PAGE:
Wisniewski made it clear that yesterday’s hearing was just the beginning. “We intend to continue our investigation, but this would all be made a lot easier if Gov. Christie did the right thing and voluntarily released all communications so everyone could find out with certainty what happened,” he said.
Wisniewski and Assembly Transportation Committee Vice Chair Linda Stender (D-Union) said they did not believe Christie was being fully forthcoming in his mea culpa press conference yesterday.
“Based on what we’ve seen and heard so far, I don’t believe the governor is being truthful to the people of this state when he denies any knowledge of this incident prior to yesterday,” Stender said. “Weeks ago, he mockingly dismissed the notion that he would have anything to do with a traffic study, and yet we saw in the documents released yesterday that he did in fact approve a study for the town of Springfield."
“The Governor was right on one thing, however, when he said this is about politics -- it’s about the politics of fear. The fact is, a punitive and vindictive culture was apparently allowed to thrive in the governor’s office where staff thought abusing public resources and jeopardizing public safety in the name of retribution was acceptable behavior. In the end, there were grave public safety consequences as a result of this vendetta, consequences that cannot be undone by a mere apology,” she said.
Wisniewski said the committee still needed to determine what the governor and senior members of his staff knew about the lane closures and when they knew it.
“I find it hard to believe that Bridget Kelly on her own can come up with the idea to block traffic lanes in Fort Lee,” Wisniewski said.
Christie said he fired Kelly, his deputy chief of staff for legislative and intergovernmental affairs, because the Wildstein emails obtained by the media Wednesday showed she lied about her involvement in the Bridgegate scandal when he asked his senior staff a month ago if any of them were involved.
“I would never have come out here four or five weeks ago and made a joke about these lane closures if I had ever had an inkling that anyone on my staff would’ve been so stupid but to be involved and then so deceitful as to just not disclose the information of their involvement to me when directly asked by their superior,” Christie said.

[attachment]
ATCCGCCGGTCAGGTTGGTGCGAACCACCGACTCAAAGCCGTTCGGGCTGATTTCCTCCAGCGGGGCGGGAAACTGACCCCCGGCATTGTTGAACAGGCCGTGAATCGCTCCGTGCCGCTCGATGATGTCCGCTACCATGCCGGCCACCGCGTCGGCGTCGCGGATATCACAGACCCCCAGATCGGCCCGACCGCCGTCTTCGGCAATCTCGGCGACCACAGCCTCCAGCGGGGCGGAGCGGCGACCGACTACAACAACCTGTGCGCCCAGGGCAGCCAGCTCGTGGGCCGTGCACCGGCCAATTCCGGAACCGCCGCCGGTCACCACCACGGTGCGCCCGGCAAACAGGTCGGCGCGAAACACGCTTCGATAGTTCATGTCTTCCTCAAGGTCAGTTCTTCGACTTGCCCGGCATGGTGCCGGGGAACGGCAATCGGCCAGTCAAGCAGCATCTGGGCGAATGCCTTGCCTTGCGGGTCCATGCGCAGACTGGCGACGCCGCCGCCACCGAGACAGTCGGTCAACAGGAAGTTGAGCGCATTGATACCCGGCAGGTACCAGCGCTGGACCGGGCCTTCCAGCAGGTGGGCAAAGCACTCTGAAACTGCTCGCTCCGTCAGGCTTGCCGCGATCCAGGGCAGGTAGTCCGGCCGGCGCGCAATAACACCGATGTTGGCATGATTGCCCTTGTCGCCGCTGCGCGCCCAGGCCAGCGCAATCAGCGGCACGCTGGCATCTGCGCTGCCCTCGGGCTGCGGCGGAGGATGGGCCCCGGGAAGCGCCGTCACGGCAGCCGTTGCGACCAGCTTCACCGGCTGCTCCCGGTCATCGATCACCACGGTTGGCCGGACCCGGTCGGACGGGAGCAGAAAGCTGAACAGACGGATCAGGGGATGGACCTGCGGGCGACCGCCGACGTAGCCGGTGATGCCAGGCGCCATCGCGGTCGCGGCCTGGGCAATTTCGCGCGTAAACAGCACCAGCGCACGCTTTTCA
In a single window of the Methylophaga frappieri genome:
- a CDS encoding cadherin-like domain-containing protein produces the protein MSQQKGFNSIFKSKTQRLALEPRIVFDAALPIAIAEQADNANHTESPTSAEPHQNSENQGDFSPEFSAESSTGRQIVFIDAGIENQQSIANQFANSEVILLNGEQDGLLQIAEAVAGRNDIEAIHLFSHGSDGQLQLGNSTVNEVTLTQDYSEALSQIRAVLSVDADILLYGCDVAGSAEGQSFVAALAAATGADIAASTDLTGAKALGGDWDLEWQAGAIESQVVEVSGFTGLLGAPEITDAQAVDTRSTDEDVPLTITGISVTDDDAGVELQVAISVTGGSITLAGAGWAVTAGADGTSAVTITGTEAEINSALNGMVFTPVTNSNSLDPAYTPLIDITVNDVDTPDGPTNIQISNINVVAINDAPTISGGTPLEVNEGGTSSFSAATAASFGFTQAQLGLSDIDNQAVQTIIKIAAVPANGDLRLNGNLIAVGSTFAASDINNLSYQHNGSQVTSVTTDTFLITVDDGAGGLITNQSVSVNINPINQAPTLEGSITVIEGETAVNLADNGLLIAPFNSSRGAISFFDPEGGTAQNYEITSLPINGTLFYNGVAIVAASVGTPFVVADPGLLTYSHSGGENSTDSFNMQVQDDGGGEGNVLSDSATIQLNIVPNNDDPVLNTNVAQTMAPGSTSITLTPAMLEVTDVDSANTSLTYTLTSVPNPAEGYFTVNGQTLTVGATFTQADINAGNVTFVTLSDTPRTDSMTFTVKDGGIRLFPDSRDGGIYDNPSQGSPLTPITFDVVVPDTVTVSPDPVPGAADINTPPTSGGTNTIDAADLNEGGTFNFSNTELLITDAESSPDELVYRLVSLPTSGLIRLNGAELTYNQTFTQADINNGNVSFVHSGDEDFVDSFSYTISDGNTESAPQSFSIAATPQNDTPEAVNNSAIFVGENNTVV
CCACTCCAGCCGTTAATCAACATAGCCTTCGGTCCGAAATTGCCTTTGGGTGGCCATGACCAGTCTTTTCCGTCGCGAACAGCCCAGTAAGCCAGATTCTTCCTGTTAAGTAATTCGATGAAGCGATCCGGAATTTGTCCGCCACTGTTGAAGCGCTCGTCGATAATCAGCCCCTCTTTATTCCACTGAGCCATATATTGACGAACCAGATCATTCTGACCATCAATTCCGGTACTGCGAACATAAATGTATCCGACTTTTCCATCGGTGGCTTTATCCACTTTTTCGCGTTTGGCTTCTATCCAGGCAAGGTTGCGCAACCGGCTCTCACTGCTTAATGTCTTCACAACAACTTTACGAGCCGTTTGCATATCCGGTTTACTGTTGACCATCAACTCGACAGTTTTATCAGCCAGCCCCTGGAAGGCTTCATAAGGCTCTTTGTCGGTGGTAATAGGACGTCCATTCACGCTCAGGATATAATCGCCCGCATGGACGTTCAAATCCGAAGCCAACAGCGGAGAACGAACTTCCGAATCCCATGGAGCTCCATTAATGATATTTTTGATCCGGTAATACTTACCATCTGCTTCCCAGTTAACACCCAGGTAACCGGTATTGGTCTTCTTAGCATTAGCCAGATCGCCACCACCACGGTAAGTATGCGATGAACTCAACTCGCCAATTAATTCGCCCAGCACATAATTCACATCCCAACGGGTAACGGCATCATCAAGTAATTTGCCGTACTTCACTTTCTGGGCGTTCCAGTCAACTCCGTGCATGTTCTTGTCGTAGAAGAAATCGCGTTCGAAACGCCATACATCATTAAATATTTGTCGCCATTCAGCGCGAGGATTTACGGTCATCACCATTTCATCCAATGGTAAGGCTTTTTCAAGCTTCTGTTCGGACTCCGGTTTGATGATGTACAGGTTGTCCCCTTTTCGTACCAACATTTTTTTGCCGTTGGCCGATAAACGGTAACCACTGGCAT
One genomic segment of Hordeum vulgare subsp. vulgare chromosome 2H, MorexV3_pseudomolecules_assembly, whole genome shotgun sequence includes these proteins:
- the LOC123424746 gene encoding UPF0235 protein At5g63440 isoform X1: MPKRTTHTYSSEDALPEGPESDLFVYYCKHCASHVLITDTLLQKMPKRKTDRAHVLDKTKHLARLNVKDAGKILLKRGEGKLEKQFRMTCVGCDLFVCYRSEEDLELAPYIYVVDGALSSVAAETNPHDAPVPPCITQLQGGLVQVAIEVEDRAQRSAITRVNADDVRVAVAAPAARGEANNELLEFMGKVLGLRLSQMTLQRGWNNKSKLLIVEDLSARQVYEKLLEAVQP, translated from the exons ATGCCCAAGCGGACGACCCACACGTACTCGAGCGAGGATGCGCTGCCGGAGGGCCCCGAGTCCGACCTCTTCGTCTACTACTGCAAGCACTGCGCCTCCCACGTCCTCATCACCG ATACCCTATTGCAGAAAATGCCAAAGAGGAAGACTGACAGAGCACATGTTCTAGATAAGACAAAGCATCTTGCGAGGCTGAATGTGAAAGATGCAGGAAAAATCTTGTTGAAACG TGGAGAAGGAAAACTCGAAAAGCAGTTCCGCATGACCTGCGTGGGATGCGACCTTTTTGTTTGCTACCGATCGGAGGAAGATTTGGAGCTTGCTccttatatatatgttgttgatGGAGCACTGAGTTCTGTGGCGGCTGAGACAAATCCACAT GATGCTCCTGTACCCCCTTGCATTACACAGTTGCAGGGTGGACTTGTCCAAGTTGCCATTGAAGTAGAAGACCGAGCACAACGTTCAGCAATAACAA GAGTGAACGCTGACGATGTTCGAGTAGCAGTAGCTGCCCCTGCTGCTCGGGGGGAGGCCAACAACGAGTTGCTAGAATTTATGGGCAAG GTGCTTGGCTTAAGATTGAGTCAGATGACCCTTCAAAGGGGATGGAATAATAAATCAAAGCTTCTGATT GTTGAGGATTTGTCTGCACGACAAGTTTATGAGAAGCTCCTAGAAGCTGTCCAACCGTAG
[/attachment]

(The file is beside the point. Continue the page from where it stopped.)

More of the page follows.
Christie, however, did not meet with Kelly or ask her any questions about the Bridgegate scandal before having her fired yesterday morning, saying he did not want to interfere with the Wisniewski committee’s investigation.
“I don’t know whether this is a traffic study that morphed into a political vendetta, or a political vendetta that morphed into a traffic study,” Christie said, continuing to offer support to Baroni’s contention in his testimony before the Wisniewski committee that the lane closures were part of a legitimate traffic study.
Christie also did not ask Stepien any questions about his involvement. He said he fired Stepien because he lost confidence in his judgment after seeing “the tone and behavior and attitude and callous indifference” he showed about the Bridgegate scandal in his emails with Wildstein.
He told Stepien to withdraw his name from consideration as the next New Jersey Republican Party chairman -- a post Christie had recommended him for heartily on Tuesday -- and announced he was terminating his contract with the Republican Governors Association. Christie is the RGA chairman this year.
Christie did say that he met for two hours with Samson, the former state attorney general whom he appointed as Port Authority chairman, and that he was confident that Samson had no involvement in the Bridgegate scandal.
He dismissed a question about whether any of his senior staff had played a role in covering up the political mess that followed the September lane closures. “You’re calling it a cover-up,” he accused the reporter.